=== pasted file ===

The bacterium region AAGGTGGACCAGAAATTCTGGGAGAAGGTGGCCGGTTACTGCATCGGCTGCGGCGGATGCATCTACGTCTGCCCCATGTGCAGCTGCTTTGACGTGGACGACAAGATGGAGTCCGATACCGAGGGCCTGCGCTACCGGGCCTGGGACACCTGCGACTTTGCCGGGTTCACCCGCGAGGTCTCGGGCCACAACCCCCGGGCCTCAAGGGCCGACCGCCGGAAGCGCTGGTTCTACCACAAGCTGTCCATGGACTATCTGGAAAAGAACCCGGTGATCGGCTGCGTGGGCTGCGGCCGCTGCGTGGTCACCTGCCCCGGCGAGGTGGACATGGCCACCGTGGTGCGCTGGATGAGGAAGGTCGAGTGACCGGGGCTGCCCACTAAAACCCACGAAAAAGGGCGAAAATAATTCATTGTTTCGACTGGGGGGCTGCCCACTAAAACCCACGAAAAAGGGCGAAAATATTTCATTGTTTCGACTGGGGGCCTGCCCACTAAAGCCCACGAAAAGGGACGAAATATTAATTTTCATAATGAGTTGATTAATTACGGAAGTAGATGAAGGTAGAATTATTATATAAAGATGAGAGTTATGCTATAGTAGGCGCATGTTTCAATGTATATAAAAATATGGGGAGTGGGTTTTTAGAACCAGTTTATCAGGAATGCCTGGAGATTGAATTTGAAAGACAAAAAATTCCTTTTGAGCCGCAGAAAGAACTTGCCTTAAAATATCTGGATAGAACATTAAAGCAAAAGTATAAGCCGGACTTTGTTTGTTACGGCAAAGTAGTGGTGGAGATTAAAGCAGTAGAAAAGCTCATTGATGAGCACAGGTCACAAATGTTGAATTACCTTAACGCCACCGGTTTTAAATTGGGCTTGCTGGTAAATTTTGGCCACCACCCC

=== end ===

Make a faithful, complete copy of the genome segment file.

The bacterium region AAGGTGGACCAGAAATTCTGGGAGAAGGTGGCCGGTTACTGCATCGGCTGCGGCGGATGCATCTACGTCTGCCCCATGTGCAGCTGCTTTGACGTGGACGACAAGATGGAGTCCGATACCGAGGGCCTGCGCTACCGGGCCTGGGACACCTGCGACTTTGCCGGGTTCACCCGCGAGGTCTCGGGCCACAACCCCCGGGCCTCAAGGGCCGACCGCCGGAAGCGCTGGTTCTACCACAAGCTGTCCATGGACTATCTGGAAAAGAACCCGGTGATCGGCTGCGTGGGCTGCGGCCGCTGCGTGGTCACCTGCCCCGGCGAGGTGGACATGGCCACCGTGGTGCGCTGGATGAGGAAGGTCGAGTGACCGGGGCTGCCCACTAAAACCCACGAAAAAGGGCGAAAATAATTCATTGTTTCGACTGGGGGGCTGCCCACTAAAACCCACGAAAAAGGGCGAAAATATTTCATTGTTTCGACTGGGGGCCTGCCCACTAAAGCCCACGAAAAGGGACGAAATATTAATTTTCATAATGAGTTGATTAATTACGGAAGTAGATGAAGGTAGAATTATTATATAAAGATGAGAGTTATGCTATAGTAGGCGCATGTTTCAATGTATATAAAAATATGGGGAGTGGGTTTTTAGAACCAGTTTATCAGGAATGCCTGGAGATTGAATTTGAAAGACAAAAAATTCCTTTTGAGCCGCAGAAAGAACTTGCCTTAAAATATCTGGATAGAACATTAAAGCAAAAGTATAAGCCGGACTTTGTTTGTTACGGCAAAGTAGTGGTGGAGATTAAAGCAGTAGAAAAGCTCATTGATGAGCACAGGTCACAAATGTTGAATTACCTTAACGCCACCGGTTTTAAATTGGGCTTGCTGGTAAATTTTGGCCACCACCCC